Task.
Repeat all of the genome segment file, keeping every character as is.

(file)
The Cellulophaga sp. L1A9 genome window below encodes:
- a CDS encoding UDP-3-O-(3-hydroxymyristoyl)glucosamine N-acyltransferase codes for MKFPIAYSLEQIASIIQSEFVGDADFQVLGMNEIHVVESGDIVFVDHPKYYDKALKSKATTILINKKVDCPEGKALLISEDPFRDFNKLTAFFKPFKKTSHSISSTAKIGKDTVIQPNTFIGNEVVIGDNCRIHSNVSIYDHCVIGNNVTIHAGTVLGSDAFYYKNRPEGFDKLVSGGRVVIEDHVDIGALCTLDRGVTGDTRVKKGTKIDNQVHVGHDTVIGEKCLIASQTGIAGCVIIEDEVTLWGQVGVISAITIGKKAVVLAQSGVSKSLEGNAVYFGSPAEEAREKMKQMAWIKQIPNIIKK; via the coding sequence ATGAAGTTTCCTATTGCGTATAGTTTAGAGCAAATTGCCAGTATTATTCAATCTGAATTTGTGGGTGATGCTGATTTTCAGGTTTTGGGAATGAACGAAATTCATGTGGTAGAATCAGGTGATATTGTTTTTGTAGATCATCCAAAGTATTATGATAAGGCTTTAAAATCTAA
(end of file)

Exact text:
The Cellulophaga sp. L1A9 genome window below encodes:
- a CDS encoding UDP-3-O-(3-hydroxymyristoyl)glucosamine N-acyltransferase codes for MKFPIAYSLEQIASIIQSEFVGDADFQVLGMNEIHVVESGDIVFVDHPKYYDKALKSKATTILINKKVDCPEGKALLISEDPFRDFNKLTAFFKPFKKTSHSISSTAKIGKDTVIQPNTFIGNEVVIGDNCRIHSNVSIYDHCVIGNNVTIHAGTVLGSDAFYYKNRPEGFDKLVSGGRVVIEDHVDIGALCTLDRGVTGDTRVKKGTKIDNQVHVGHDTVIGEKCLIASQTGIAGCVIIEDEVTLWGQVGVISAITIGKKAVVLAQSGVSKSLEGNAVYFGSPAEEAREKMKQMAWIKQIPNIIKK; via the coding sequence ATGAAGTTTCCTATTGCGTATAGTTTAGAGCAAATTGCCAGTATTATTCAATCTGAATTTGTGGGTGATGCTGATTTTCAGGTTTTGGGAATGAACGAAATTCATGTGGTAGAATCAGGTGATATTGTTTTTGTAGATCATCCAAAGTATTATGATAAGGCTTTAAAATCTAA